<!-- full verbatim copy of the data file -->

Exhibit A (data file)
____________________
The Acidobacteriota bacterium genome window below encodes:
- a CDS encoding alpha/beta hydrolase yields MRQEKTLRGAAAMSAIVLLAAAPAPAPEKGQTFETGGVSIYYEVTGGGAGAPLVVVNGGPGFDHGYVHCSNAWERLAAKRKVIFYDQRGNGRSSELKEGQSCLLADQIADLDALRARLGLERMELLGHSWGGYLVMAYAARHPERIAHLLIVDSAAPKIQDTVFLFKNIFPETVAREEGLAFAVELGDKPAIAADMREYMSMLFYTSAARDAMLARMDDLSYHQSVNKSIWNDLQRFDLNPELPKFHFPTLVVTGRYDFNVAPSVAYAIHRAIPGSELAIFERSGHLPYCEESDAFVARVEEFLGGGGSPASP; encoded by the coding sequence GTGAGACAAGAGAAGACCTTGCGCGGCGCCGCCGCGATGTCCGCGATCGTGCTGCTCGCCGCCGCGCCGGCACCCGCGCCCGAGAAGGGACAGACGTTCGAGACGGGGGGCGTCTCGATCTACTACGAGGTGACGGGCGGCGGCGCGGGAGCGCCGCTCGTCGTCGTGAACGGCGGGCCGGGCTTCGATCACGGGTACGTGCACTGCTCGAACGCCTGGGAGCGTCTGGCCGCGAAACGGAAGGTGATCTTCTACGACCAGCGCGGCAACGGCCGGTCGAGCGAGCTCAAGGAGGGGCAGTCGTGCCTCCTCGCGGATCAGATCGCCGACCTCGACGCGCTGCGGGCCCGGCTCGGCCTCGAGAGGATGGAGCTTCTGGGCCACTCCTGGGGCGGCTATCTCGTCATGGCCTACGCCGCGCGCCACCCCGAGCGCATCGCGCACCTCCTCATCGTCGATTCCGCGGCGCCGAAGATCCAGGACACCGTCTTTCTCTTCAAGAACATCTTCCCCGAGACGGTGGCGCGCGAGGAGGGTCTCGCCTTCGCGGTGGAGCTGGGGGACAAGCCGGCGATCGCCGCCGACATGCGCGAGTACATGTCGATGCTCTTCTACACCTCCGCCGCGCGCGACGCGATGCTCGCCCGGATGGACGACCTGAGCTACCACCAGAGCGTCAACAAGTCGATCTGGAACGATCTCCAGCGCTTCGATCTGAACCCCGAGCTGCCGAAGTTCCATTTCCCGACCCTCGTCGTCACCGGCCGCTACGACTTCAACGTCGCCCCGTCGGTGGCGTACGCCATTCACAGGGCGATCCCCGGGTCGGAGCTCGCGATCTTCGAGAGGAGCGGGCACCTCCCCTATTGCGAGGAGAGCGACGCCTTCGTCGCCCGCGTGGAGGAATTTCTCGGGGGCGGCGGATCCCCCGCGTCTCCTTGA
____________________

The Acidobacteriota bacterium genome window below encodes:
- a CDS encoding alpha/beta hydrolase yields MRQEKTLRGAAAMSAIVLLAAAPAPAPEKGQTFETGGVSIYYEVTGGGAGAPLVVVNGGPGFDHGYVHCSNAWERLAAKRKVIFYDQRGNGRSSELKEGQSCLLADQIADLDALRARLGLERMELLGHSWGGYLVMAYAARHPERIAHLLIVDSAAPKIQDTVFLFKNIFPETVAREEGLAFAVELGDKPAIAADMREYMSMLFYTSAARDAMLARMDDLSYHQSVNKSIWNDLQRFDLNPELPKFHFPTLVVTGRYDFNVAPSVAYAIHRAIPGSELAIFERSGHLPYCEESDAFVARVEEFLGGGGSPASP; encoded by the coding sequence GTGAGACAAGAGAAGACCTTGCGCGGCGCCGCCGCGATGTCCGCGATCGTGCTGCTCGCCGCCGCGCCGGCACCCGCGCCCGAGAAGGGACAGACGTTCGAGACGGGGGGCGTCTCGATCTACTACGAGGTGACGGGCGGCGGCGCGGGAGCGCCGCTCGTCGTCGTGAACGGCGGGCCGGGCTTCGATCACGGGTACGTGCACTGCTCGAACGCCTGGGAGCGTCTGGCCGCGAAACGGAAGGTGATCTTCTACGACCAGCGCGGCAACGGCCGGTCGAGCGAGCTCAAGGAGGGGCAGTCGTGCCTCCTCGCGGATCAGATCGCCGACCTCGACGCGCTGCGGGCCCGGCTCGGCCTCGAGAGGATGGAGCTTCTGGGCCACTCCTGGGGCGGCTATCTCGTCATGGCCTACGCCGCGCGCCACCCCGAGCGCATCGCGCACCTCCTCATCGTCGATTCCGCGGCGCCGAAGATCCAGGACACCGTCTTTCTCTTCAAGAACATCTTCCCCGAGACGGTGGCGCGCGAGGAGGGTCTCGCCTTCGCGGTGGAGCTGGGGGACAAGCCGGCGATCGCCGCCGACATGCGCGAGTACATGTCGATGCTCTTCTACACCTCCGCCGCGCGCGACGCGATGCTCGCCCGGATGGACGACCTGAGCTACCACCAGAGCGTCAACAAGTCGATCTGGAACGATCTCCAGCGCTTCGATCTGAACCCCGAGCTGCCGAAGTTCCATTTCCCGACCCTCGTCGTCACCGGCCGCTACGACTTCAACGTCGCCCCGTCGGTGGCGTACGCCATTCACAGGGCGATCCCCGGGTCGGAGCTCGCGATCTTCGAGAGGAGCGGGCACCTCCCCTATTGCGAGGAGAGCGACGCCTTCGTCGCCCGCGTGGAGGAATTTCTCGGGGGCGGCGGATCCCCCGCGTCTCCTTGA